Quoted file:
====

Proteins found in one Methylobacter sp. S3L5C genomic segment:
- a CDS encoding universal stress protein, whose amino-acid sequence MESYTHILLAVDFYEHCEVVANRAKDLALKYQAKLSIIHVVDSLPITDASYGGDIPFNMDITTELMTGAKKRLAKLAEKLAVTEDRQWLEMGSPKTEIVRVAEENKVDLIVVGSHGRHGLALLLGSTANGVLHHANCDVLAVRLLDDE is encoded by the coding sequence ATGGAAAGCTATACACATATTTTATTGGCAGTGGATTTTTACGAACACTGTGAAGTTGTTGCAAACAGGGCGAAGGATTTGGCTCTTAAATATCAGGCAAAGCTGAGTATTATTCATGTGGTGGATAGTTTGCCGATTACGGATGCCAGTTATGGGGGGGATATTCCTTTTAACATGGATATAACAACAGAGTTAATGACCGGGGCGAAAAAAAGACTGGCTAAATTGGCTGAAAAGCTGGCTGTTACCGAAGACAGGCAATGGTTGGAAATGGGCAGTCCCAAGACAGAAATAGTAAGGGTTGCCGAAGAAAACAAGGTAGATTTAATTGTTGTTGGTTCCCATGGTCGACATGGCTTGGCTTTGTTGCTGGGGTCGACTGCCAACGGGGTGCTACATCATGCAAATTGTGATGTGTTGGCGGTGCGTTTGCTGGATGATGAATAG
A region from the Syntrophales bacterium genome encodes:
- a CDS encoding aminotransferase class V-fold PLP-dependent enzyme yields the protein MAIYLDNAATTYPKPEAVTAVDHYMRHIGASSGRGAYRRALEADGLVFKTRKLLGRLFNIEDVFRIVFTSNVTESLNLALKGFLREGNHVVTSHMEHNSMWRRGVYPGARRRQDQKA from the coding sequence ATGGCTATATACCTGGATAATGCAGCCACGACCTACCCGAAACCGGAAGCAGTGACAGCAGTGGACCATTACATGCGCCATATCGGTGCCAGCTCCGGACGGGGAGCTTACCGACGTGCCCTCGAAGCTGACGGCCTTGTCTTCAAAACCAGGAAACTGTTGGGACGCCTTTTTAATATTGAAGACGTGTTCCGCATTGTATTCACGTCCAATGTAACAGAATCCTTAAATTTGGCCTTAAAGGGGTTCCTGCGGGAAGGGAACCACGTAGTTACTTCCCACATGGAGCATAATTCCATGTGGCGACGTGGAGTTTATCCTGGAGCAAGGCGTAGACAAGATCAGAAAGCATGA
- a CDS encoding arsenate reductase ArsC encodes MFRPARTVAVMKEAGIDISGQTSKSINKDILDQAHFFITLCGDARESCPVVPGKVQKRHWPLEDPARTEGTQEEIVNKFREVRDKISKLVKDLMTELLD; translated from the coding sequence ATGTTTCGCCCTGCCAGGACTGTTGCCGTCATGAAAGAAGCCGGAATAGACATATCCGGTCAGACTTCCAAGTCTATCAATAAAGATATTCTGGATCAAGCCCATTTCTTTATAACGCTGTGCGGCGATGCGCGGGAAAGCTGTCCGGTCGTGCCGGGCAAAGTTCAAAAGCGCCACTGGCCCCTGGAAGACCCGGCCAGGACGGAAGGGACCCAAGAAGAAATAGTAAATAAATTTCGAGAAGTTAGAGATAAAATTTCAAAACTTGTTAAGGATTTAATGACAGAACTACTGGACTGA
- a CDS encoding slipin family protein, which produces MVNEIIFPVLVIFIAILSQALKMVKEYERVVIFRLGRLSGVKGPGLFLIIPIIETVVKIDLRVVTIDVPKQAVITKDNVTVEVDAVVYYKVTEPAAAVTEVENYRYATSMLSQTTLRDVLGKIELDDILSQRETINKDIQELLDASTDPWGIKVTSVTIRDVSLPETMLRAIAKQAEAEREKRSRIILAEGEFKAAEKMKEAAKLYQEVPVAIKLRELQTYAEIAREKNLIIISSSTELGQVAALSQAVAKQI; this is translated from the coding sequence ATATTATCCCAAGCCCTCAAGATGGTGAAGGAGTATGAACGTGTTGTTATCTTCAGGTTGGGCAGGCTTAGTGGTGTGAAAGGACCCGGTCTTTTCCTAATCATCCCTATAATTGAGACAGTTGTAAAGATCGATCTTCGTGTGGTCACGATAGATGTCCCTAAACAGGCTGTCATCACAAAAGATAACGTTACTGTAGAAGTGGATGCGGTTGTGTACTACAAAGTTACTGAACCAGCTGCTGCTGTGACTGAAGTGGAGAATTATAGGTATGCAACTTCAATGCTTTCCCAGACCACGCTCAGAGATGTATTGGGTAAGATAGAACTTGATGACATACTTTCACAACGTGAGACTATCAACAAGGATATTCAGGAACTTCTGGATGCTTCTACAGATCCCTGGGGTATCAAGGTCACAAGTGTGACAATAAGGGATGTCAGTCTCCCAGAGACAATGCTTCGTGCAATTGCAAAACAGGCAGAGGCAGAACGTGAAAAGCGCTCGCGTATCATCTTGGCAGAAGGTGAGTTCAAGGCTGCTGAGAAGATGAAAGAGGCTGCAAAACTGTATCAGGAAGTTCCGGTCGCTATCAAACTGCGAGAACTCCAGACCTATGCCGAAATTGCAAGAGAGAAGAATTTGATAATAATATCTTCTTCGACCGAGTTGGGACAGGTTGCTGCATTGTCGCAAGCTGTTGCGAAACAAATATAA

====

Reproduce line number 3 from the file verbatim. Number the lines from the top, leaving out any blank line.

A region from the Syntrophales bacterium genome encodes: